Immunotherapy Clinical Trial Produces Revolutionary Results

Scientists are known for being cautious. They validate their results before going public with their research. They are wary of making promises they can’t keep. So you know that, when Laszlo G. Radvanyi of the Ontario Institute for Cancer Research calls immunotherapy clinical trial results “unprecedented” and states that this may lead to a “revolution” in cancer treatment, the research has found something big.

The immunotherapy clinical trial results that got Dr. Radvanyi excited were for just one patient. Her recovery from late-stage metastatic breast cancer was so dramatic that researchers from the National Cancer Institute published an account of her recovery in Nature Medicine.

Their article, “Immune recognition of somatic mutations leading to complete durable regression in metastatic breast cancer,” told the amazing story of Judy Perkins, a patient whose breast cancer returned 10 years after her first diagnosis, and with a vengeance.

After chemo failed her, Perkins knew that an immunotherapy clinical trial was her only hope – and a slim one. She realized that, even if she was able to enroll in a study, her chances of survival were low.

Judy Perkins has been declared cancer-free. She felt so good recently that she went on a 1,200-mile kayak race. Her story has electrified the cancer community.

Immunotherapy Clinical Trial Gives a Lifeline Terminal Cancer Patient

Judy Perkins was just 38 years old when she received her first cancer diagnosis. Her breast cancer was at Stage 0 or precancerous. She had surgery and then went on with her life, happy that early detection had kept the tumor from developing into cancer.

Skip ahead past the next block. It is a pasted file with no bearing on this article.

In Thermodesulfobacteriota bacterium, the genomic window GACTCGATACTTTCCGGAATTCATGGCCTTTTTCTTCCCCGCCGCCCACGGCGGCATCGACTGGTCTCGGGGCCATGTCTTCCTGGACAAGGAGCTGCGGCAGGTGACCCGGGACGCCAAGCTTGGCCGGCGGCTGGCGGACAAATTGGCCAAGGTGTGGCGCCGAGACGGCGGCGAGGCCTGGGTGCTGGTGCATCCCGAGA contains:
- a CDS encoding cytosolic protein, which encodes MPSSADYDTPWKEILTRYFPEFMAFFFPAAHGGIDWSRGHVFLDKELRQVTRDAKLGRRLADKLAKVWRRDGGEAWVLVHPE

When she later discovered a lump near where her left breast had been before her mastectomy, the news was bad: far from being cured, her breast cancer had metastasized, quietly advancing to Stage IV by the time she found the lump, at age 47.

Perkins was told she had three years to live. She started chemotherapy and hormone therapy, hoping for some relief, and took bucket-list trips with her family. Meanwhile, tumors grew on her liver and under her ribcage. Eventually, one tumor pressed on a nerve in her chest with such force that she was in nearly constant pain.

Two years after her terminal diagnosis, Judy Perkins crept through each day, barely able to function, preparing for the end she thought was inevitable and imminent. She had only one hope left: an immunotherapy clinical trial that she had found and enrolled in, conducted by the National Cancer Institute (NCI).

Adoptive Cell Transfer Provides Astounding Results

The immunotherapy clinical trial extracted tumor-infiltrating lymphocytes (TILs), a type of white blood cell that fights tumors, from Perkins. The NCI researchers grew more TILs in the lab – as many as 90 billion of them.

The scientists didn’t grow just any TILs. They chose the cells that were most finely-tuned to fight her tumors. Then they reinjected this immune fighting force back into her body and waited to see the result.

At first, the immunotherapy clinical trial wore Perkins out. She had to deal with pain, exhaustion, and other unpleasant side effects. But something else was happening with her body, too. The nerve pain started to ease; the tumor that pressed on it was shrinking. Within a few weeks, the pain disappeared.

A tumor that had become visible, sticking out of her chest, also receded. She went off pain medication. Within a short time, the tumors disappeared completely. The TILs in her system had not only attacked her cancer; they had multiplied, providing her with a targeted immune response that eradicated her tumors in a way conventional treatment could not.